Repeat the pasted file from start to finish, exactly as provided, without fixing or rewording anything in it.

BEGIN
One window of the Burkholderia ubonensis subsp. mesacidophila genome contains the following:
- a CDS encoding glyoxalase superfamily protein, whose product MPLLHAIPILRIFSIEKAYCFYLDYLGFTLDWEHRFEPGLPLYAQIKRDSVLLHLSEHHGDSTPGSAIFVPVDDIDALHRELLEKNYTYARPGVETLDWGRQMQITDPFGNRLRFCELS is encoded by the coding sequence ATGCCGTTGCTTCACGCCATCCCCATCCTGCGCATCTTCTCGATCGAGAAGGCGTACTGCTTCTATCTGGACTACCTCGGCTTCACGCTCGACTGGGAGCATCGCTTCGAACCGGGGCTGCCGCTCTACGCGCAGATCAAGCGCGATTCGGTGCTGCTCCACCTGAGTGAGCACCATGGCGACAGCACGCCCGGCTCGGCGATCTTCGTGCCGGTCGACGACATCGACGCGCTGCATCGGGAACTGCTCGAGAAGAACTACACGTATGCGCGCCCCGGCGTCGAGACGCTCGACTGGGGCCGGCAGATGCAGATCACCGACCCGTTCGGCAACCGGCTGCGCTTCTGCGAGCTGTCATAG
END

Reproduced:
One window of the Burkholderia ubonensis subsp. mesacidophila genome contains the following:
- a CDS encoding glyoxalase superfamily protein, whose product MPLLHAIPILRIFSIEKAYCFYLDYLGFTLDWEHRFEPGLPLYAQIKRDSVLLHLSEHHGDSTPGSAIFVPVDDIDALHRELLEKNYTYARPGVETLDWGRQMQITDPFGNRLRFCELS is encoded by the coding sequence ATGCCGTTGCTTCACGCCATCCCCATCCTGCGCATCTTCTCGATCGAGAAGGCGTACTGCTTCTATCTGGACTACCTCGGCTTCACGCTCGACTGGGAGCATCGCTTCGAACCGGGGCTGCCGCTCTACGCGCAGATCAAGCGCGATTCGGTGCTGCTCCACCTGAGTGAGCACCATGGCGACAGCACGCCCGGCTCGGCGATCTTCGTGCCGGTCGACGACATCGACGCGCTGCATCGGGAACTGCTCGAGAAGAACTACACGTATGCGCGCCCCGGCGTCGAGACGCTCGACTGGGGCCGGCAGATGCAGATCACCGACCCGTTCGGCAACCGGCTGCGCTTCTGCGAGCTGTCATAG